Source: Otoe County Pioneers: A Biographical Dictionary by Raymond Dale
"Peter Van Antwerp was born near Montreal, Canada, August 3, 1837, being a son of Samuel and Eliza (Trayer) Van Antwerp. HIs parents were New York people, who after their marriage settled near Montreal. They retruned to New York in 1843. After living two yars near Rochester they moved onto a farm in Erie County, twenty miles east of Buffalo. In 1859 the family moved to Boone County, Illinois, locating near the village of LeRoy. Here Peter Van Antwerp married Mary E. Dodge of LeRoy, July 4, 1861, who was born June 17, 1844. He farmed in Illinois until 1867 and then cam e by team and wagon to Otoe County. He took a homestead of 160 acres, July 19, 1867, in that part of Syracuse Precinct that was afterwards set off as Osage Precinct. There they lived for 38 years. He not only farmed, be fed cattle, sheep and hogs extensively and shippped them to market. As a Republican, Peter Van Antwerp took a prominent part in politics and was elected county commissioner, serving severl years. In the fall of 1892, Peter Van Antwerp bought 36,000 sheep in Colorado wehre he intended to feed them and ship them to market, and he borrowed $40,000.00 to make the purchase. It turned out that the sheep had foot rot and he lost heavely. As a result two quarter sections of his land were sold at sheriff's sale in August 1893 at about half their value, for $4,000.00 each. He had been considered one of the wealthiest farmers in Otoe County. In 1895 he and his wife removed to Colorado where they lived three years. Then they retruned to farm near LeRoy, Illinois. Mr. Van Antwerp died at his home near LeRoy, Illinois, April 10, 1914, at 76 years of age. He was survived by his wife and two children; Frederick S. Van Antwerp, DeRoy, Illinois; and Grace, wife of Thomas A. West, Syracuse, Nebraska. Another son, Charles, died in infancy."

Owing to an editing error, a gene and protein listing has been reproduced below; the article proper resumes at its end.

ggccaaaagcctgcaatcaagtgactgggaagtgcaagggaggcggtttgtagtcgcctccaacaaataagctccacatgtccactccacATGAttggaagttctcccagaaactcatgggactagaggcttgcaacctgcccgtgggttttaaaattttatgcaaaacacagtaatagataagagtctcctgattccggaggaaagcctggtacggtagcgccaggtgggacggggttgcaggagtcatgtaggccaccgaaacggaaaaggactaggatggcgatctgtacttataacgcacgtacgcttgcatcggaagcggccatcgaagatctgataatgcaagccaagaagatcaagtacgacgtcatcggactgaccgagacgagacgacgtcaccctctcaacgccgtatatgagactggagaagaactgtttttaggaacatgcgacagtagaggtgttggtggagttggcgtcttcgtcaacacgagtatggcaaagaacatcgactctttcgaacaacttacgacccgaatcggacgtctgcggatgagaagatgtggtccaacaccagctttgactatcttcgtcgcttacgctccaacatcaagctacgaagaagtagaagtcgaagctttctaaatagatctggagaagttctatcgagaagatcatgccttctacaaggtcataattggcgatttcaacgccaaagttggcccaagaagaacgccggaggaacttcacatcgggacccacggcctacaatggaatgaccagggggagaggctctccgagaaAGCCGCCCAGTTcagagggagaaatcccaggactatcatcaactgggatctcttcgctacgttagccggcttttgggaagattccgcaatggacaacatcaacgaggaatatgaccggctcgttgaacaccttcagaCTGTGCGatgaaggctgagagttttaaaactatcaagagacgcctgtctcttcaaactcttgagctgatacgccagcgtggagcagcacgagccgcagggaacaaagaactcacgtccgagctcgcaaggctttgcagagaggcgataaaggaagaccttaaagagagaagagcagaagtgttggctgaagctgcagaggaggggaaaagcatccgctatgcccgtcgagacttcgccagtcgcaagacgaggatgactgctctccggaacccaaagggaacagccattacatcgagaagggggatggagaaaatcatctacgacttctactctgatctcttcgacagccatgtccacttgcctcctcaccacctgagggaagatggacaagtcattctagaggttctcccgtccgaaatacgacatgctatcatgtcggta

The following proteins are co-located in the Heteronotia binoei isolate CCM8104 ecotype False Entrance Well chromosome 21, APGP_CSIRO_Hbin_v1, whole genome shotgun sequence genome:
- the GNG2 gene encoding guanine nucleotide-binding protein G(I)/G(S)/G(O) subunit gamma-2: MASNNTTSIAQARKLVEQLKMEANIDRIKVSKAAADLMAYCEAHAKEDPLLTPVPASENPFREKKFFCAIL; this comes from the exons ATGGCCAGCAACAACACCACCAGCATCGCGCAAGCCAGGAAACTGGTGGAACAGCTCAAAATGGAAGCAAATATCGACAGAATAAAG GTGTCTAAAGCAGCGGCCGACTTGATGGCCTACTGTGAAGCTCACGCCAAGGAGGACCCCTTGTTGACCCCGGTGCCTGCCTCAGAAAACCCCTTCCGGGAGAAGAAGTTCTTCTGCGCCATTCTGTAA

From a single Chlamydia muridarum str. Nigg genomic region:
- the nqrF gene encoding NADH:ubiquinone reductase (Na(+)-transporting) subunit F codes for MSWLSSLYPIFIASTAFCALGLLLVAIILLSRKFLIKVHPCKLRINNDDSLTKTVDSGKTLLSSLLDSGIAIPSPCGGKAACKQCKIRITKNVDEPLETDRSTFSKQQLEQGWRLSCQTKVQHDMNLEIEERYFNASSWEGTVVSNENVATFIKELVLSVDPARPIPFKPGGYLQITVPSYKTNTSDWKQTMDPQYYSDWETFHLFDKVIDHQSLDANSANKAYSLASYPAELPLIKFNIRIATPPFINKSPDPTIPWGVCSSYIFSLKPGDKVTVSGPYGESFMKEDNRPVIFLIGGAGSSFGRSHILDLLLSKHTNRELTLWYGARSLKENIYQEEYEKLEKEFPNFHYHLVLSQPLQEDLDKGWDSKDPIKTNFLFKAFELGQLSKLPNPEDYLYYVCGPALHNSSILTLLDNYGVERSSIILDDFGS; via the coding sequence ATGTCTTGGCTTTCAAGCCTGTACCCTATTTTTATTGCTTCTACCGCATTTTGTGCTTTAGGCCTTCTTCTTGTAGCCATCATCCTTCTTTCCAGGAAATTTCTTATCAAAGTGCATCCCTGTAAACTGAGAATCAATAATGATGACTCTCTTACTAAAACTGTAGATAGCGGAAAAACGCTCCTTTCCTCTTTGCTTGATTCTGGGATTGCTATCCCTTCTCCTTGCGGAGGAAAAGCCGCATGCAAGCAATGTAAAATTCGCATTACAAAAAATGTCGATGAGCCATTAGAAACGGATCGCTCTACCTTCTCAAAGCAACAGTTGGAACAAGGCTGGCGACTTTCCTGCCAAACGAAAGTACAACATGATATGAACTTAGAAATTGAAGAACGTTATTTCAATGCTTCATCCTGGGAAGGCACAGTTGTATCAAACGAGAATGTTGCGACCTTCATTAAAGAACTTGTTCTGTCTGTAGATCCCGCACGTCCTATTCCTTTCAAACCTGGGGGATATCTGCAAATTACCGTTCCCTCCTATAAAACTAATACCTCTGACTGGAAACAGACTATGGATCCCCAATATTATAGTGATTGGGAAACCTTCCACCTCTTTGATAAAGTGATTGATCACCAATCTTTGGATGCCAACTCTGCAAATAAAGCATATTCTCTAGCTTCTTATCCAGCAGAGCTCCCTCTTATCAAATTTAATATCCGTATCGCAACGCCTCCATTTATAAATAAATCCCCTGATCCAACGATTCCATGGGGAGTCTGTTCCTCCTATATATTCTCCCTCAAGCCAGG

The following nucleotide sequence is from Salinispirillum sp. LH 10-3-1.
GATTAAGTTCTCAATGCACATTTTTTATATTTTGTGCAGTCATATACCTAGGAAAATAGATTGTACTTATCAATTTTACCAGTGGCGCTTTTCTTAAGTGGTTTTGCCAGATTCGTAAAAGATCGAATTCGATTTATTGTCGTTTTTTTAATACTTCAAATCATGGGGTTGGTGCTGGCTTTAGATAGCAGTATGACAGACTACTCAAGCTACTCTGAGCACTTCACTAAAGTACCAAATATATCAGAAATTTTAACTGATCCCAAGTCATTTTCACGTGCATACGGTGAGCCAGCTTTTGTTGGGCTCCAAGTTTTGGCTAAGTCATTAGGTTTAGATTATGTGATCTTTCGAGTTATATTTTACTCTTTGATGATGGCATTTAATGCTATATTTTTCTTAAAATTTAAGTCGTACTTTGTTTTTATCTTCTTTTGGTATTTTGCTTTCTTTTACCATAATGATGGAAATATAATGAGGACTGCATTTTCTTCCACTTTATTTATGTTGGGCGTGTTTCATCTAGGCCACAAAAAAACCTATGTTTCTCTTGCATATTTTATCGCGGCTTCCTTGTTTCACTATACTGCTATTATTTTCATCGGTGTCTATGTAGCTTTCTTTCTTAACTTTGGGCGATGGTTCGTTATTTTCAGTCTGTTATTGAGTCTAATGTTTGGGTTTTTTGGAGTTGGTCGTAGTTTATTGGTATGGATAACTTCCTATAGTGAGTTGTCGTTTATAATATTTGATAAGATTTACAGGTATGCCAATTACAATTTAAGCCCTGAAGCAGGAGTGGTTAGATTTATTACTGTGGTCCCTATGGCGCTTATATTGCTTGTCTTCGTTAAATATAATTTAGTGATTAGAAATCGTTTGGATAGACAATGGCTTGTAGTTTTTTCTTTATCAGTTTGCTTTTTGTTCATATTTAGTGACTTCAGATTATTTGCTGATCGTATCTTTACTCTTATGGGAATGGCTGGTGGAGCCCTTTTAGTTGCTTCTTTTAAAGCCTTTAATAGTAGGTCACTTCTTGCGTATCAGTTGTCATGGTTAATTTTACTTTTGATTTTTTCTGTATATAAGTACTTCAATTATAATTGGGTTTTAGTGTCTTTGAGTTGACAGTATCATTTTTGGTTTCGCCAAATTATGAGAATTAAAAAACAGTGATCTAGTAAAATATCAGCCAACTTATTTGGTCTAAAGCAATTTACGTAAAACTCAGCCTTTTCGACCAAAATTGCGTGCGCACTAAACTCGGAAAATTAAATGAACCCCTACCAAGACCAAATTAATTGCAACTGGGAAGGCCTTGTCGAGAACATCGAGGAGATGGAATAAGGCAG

Sources cited following this story include:
U.S. Land Records
Andres, History of Nebraska p. 1243
Syracuse Journal, October 30, 1895, p. 2; May 1, 1914, p. 3
Nebraska City News, April 7, 1893, p. 3; August 6, 1894, p. 2; and May 12, 1914, p. 2